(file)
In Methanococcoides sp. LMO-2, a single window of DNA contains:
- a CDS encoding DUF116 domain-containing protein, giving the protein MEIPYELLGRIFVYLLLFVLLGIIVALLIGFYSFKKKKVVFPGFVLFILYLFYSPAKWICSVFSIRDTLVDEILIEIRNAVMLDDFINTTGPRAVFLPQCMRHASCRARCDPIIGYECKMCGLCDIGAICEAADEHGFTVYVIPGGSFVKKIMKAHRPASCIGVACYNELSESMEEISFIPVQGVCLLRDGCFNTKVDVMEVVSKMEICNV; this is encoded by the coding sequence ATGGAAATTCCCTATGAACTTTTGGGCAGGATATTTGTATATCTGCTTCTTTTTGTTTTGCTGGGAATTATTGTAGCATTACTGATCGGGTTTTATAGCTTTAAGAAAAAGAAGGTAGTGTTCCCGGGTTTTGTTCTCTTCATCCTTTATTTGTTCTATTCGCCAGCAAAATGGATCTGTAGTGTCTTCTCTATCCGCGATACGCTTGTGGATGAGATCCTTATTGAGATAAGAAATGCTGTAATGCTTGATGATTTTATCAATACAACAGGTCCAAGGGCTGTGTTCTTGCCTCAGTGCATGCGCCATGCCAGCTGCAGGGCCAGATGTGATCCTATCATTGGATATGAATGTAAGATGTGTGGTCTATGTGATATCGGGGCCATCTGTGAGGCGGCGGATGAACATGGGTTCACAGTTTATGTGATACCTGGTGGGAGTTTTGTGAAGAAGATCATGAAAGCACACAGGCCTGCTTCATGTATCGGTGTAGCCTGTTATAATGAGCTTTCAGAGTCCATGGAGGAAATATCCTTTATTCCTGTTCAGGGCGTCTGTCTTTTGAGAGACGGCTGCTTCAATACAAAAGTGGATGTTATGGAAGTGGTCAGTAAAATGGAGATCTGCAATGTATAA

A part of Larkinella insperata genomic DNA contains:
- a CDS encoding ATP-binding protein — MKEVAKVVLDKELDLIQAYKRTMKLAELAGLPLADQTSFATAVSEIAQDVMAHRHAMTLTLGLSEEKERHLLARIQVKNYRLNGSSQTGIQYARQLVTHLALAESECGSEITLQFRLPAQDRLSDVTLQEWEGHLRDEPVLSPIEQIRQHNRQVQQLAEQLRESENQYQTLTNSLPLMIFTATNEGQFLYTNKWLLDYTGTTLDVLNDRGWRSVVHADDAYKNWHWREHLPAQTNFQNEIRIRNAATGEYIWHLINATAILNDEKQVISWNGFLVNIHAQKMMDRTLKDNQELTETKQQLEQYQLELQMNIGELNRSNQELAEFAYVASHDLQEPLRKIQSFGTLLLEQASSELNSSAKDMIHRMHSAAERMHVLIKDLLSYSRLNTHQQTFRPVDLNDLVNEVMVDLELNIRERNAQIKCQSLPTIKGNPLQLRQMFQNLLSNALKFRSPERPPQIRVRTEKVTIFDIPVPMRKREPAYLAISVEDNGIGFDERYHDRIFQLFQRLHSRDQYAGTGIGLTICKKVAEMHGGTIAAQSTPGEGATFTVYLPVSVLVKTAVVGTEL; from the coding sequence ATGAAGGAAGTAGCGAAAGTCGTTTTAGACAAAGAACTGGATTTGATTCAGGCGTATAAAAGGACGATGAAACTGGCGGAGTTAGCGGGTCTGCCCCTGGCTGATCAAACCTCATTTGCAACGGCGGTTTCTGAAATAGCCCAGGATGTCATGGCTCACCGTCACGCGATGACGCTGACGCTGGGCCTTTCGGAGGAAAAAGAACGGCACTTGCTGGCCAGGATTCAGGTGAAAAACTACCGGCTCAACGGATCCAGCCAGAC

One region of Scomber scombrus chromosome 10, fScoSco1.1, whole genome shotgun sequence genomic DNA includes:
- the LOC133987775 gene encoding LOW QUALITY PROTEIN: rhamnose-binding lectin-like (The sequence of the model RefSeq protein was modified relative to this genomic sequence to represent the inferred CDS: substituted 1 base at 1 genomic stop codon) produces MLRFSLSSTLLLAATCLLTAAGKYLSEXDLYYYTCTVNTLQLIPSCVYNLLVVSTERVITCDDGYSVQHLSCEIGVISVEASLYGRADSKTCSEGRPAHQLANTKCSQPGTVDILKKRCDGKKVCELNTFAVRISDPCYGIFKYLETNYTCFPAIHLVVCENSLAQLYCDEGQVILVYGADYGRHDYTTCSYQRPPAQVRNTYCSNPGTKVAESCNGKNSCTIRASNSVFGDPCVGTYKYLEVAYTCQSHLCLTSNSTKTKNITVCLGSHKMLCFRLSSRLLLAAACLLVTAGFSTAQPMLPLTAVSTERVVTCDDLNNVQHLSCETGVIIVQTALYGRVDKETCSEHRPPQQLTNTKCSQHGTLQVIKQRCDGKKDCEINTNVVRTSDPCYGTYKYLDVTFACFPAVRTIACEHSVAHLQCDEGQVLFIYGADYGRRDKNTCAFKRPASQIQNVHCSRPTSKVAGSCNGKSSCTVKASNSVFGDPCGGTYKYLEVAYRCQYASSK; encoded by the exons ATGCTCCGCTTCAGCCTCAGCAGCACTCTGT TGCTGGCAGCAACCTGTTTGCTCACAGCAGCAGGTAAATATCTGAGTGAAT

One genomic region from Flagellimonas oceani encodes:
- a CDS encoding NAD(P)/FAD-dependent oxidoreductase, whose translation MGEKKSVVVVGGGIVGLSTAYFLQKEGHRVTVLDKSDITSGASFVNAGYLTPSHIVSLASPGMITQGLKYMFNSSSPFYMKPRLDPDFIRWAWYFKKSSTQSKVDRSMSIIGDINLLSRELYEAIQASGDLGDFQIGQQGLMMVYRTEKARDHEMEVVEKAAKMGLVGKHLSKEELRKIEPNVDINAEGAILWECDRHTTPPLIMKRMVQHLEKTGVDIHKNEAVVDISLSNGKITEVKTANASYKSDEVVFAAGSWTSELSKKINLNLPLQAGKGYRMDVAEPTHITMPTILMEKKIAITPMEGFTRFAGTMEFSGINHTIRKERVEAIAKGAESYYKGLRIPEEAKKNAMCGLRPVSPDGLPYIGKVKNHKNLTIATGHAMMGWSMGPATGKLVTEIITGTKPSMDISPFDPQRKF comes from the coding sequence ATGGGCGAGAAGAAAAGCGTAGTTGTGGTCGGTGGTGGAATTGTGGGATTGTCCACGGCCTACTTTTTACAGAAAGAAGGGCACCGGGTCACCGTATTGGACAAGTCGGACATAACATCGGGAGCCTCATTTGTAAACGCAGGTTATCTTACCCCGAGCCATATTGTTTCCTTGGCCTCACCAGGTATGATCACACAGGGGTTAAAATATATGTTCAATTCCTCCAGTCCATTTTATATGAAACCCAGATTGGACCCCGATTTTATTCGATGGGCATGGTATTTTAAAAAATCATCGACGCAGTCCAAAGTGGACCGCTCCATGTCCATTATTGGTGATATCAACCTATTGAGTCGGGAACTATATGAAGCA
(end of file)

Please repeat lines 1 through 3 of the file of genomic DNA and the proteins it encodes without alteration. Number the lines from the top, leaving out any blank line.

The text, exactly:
In Methanococcoides sp. LMO-2, a single window of DNA contains:
- a CDS encoding DUF116 domain-containing protein, giving the protein MEIPYELLGRIFVYLLLFVLLGIIVALLIGFYSFKKKKVVFPGFVLFILYLFYSPAKWICSVFSIRDTLVDEILIEIRNAVMLDDFINTTGPRAVFLPQCMRHASCRARCDPIIGYECKMCGLCDIGAICEAADEHGFTVYVIPGGSFVKKIMKAHRPASCIGVACYNELSESMEEISFIPVQGVCLLRDGCFNTKVDVMEVVSKMEICNV; this is encoded by the coding sequence ATGGAAATTCCCTATGAACTTTTGGGCAGGATATTTGTATATCTGCTTCTTTTTGTTTTGCTGGGAATTATTGTAGCATTACTGATCGGGTTTTATAGCTTTAAGAAAAAGAAGGTAGTGTTCCCGGGTTTTGTTCTCTTCATCCTTTATTTGTTCTATTCGCCAGCAAAATGGATCTGTAGTGTCTTCTCTATCCGCGATACGCTTGTGGATGAGATCCTTATTGAGATAAGAAATGCTGTAATGCTTGATGATTTTATCAATACAACAGGTCCAAGGGCTGTGTTCTTGCCTCAGTGCATGCGCCATGCCAGCTGCAGGGCCAGATGTGATCCTATCATTGGATATGAATGTAAGATGTGTGGTCTATGTGATATCGGGGCCATCTGTGAGGCGGCGGATGAACATGGGTTCACAGTTTATGTGATACCTGGTGGGAGTTTTGTGAAGAAGATCATGAAAGCACACAGGCCTGCTTCATGTATCGGTGTAGCCTGTTATAATGAGCTTTCAGAGTCCATGGAGGAAATATCCTTTATTCCTGTTCAGGGCGTCTGTCTTTTGAGAGACGGCTGCTTCAATACAAAAGTGGATGTTATGGAAGTGGTCAGTAAAATGGAGATCTGCAATGTATAA

A part of Larkinella insperata genomic DNA contains: